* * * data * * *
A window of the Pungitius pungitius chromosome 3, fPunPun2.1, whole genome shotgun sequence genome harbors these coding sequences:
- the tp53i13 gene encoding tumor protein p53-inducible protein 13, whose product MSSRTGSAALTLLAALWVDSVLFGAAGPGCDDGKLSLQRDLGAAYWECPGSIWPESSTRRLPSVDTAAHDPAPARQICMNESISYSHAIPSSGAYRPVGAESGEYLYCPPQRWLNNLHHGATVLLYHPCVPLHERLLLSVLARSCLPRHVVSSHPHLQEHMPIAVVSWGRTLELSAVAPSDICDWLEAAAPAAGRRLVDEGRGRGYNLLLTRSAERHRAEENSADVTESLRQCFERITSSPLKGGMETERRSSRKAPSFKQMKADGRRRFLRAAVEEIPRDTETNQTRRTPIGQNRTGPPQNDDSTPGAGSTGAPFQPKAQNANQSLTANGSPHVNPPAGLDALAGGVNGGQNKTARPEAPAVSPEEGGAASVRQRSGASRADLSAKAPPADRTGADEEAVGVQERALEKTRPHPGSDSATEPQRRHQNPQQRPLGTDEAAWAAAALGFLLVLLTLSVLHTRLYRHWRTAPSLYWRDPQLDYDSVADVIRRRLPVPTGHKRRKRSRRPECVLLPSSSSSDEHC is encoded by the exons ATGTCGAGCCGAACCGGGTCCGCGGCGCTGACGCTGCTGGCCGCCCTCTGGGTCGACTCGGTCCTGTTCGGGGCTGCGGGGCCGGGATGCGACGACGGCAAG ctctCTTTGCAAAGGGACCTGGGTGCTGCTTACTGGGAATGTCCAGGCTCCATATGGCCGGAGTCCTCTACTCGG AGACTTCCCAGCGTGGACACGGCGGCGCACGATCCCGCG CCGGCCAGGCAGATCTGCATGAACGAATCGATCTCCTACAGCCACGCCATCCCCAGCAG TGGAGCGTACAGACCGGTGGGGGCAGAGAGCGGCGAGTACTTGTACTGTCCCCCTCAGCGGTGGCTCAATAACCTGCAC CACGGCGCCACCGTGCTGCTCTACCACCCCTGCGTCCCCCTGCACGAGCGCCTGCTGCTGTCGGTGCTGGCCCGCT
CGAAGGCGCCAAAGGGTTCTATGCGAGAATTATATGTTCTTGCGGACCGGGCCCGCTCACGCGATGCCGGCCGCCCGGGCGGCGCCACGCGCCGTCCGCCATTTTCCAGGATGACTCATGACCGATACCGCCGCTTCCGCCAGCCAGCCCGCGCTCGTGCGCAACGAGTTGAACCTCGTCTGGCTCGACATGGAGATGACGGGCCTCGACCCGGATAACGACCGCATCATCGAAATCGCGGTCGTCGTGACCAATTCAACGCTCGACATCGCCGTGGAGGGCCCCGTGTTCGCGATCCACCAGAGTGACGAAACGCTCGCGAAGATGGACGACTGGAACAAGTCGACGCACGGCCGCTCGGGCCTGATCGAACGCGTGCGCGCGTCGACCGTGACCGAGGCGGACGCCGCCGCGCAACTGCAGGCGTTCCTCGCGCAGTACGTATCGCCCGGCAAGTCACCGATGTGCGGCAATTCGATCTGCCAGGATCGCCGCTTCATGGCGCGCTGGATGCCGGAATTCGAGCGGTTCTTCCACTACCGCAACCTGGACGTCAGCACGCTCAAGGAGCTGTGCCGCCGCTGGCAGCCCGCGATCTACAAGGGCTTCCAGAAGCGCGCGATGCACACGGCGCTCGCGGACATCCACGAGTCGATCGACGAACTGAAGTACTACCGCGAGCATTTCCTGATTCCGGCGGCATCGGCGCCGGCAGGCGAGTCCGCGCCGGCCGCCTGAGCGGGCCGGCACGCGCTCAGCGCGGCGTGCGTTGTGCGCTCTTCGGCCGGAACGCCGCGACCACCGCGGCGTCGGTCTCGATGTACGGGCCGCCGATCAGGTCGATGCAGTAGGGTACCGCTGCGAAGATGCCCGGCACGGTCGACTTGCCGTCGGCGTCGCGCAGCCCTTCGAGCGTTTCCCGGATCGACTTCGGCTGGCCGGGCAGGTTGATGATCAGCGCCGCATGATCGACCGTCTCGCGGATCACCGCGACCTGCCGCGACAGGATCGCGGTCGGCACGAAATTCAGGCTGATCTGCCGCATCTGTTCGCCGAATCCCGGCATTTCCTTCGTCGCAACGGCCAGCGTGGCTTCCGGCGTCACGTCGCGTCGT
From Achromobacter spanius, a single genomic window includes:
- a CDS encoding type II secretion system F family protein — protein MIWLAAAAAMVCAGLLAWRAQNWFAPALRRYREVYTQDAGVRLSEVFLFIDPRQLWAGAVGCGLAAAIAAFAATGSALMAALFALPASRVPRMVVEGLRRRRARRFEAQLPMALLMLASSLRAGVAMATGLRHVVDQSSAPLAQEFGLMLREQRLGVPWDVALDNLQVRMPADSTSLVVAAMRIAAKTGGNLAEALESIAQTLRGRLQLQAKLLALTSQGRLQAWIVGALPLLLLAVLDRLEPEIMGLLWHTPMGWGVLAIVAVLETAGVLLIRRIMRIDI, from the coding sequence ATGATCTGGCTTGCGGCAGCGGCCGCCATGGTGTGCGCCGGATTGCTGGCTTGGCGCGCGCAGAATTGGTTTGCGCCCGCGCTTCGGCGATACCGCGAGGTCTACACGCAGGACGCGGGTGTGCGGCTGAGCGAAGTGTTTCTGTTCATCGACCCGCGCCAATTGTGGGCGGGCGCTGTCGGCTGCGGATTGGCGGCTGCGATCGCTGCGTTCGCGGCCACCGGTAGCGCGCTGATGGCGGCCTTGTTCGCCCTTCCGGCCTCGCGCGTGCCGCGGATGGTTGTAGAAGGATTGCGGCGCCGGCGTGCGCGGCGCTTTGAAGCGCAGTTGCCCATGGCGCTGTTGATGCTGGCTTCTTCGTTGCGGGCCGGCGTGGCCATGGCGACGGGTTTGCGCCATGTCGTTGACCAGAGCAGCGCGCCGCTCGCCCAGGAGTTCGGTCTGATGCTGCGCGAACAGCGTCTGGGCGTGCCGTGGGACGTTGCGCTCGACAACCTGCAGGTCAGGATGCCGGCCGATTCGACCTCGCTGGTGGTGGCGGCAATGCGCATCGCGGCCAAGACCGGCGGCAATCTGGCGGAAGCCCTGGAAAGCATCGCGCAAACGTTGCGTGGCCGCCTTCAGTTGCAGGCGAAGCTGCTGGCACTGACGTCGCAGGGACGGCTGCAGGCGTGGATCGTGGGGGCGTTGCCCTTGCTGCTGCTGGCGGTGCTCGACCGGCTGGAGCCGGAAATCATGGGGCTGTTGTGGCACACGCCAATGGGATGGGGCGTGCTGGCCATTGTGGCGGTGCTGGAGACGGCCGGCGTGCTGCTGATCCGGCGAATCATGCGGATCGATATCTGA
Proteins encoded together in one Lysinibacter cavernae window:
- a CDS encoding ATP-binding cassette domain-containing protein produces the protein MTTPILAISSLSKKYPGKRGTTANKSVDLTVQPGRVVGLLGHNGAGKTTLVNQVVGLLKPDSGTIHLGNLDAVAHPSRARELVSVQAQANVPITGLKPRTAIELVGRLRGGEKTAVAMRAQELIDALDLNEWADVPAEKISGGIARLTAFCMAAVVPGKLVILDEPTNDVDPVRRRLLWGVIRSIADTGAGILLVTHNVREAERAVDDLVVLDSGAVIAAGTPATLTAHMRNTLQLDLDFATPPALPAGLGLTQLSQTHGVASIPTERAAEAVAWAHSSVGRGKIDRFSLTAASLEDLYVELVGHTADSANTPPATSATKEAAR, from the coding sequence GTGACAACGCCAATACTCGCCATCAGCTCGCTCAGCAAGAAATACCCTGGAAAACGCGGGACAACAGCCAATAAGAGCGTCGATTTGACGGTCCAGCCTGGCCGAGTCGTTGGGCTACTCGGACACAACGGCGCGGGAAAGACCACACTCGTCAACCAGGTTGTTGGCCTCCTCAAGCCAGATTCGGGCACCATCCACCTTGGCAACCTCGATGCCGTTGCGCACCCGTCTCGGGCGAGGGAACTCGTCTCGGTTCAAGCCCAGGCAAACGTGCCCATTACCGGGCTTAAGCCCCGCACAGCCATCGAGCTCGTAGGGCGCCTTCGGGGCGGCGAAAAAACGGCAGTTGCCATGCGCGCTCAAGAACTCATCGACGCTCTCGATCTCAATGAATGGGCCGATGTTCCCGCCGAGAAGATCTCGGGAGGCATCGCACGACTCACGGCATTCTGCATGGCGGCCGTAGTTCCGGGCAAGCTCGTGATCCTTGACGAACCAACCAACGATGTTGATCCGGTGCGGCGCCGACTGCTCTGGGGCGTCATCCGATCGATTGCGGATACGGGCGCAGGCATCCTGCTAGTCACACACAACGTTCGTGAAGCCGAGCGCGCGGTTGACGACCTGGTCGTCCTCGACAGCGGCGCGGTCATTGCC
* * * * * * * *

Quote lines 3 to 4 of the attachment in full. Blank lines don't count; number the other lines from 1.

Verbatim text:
CGAAGGCGCCAAAGGGTTCTATGCGAGAATTATATGTTCTTGCGGACCGGGCCCGCTCACGCGATGCCGGCCGCCCGGGCGGCGCCACGCGCCGTCCGCCATTTTCCAGGATGACTCATGACCGATACCGCCGCTTCCGCCAGCCAGCCCGCGCTCGTGCGCAACGAGTTGAACCTCGTCTGGCTCGACATGGAGATGACGGGCCTCGACCCGGATAACGACCGCATCATCGAAATCGCGGTCGTCGTGACCAATTCAACGCTCGACATCGCCGTGGAGGGCCCCGTGTTCGCGATCCACCAGAGTGACGAAACGCTCGCGAAGATGGACGACTGGAACAAGTCGACGCACGGCCGCTCGGGCCTGATCGAACGCGTGCGCGCGTCGACCGTGACCGAGGCGGACGCCGCCGCGCAACTGCAGGCGTTCCTCGCGCAGTACGTATCGCCCGGCAAGTCACCGATGTGCGGCAATTCGATCTGCCAGGATCGCCGCTTCATGGCGCGCTGGATGCCGGAATTCGAGCGGTTCTTCCACTACCGCAACCTGGACGTCAGCACGCTCAAGGAGCTGTGCCGCCGCTGGCAGCCCGCGATCTACAAGGGCTTCCAGAAGCGCGCGATGCACACGGCGCTCGCGGACATCCACGAGTCGATCGACGAACTGAAGTACTACCGCGAGCATTTCCTGATTCCGGCGGCATCGGCGCCGGCAGGCGAGTCCGCGCCGGCCGCCTGAGCGGGCCGGCACGCGCTCAGCGCGGCGTGCGTTGTGCGCTCTTCGGCCGGAACGCCGCGACCACCGCGGCGTCGGTCTCGATGTACGGGCCGCCGATCAGGTCGATGCAGTAGGGTACCGCTGCGAAGATGCCCGGCACGGTCGACTTGCCGTCGGCGTCGCGCAGCCCTTCGAGCGTTTCCCGGATCGACTTCGGCTGGCCGGGCAGGTTGATGATCAGCGCCGCATGATCGACCGTCTCGCGGATCACCGCGACCTGCCGCGACAGGATCGCGGTCGGCACGAAATTCAGGCTGATCTGCCGCATCTGTTCGCCGAATCCCGGCATTTCCTTCGTCGCAACGGCCAGCGTGGCTTCCGGCGTCACGTCGCGTCGT
From Achromobacter spanius, a single genomic window includes: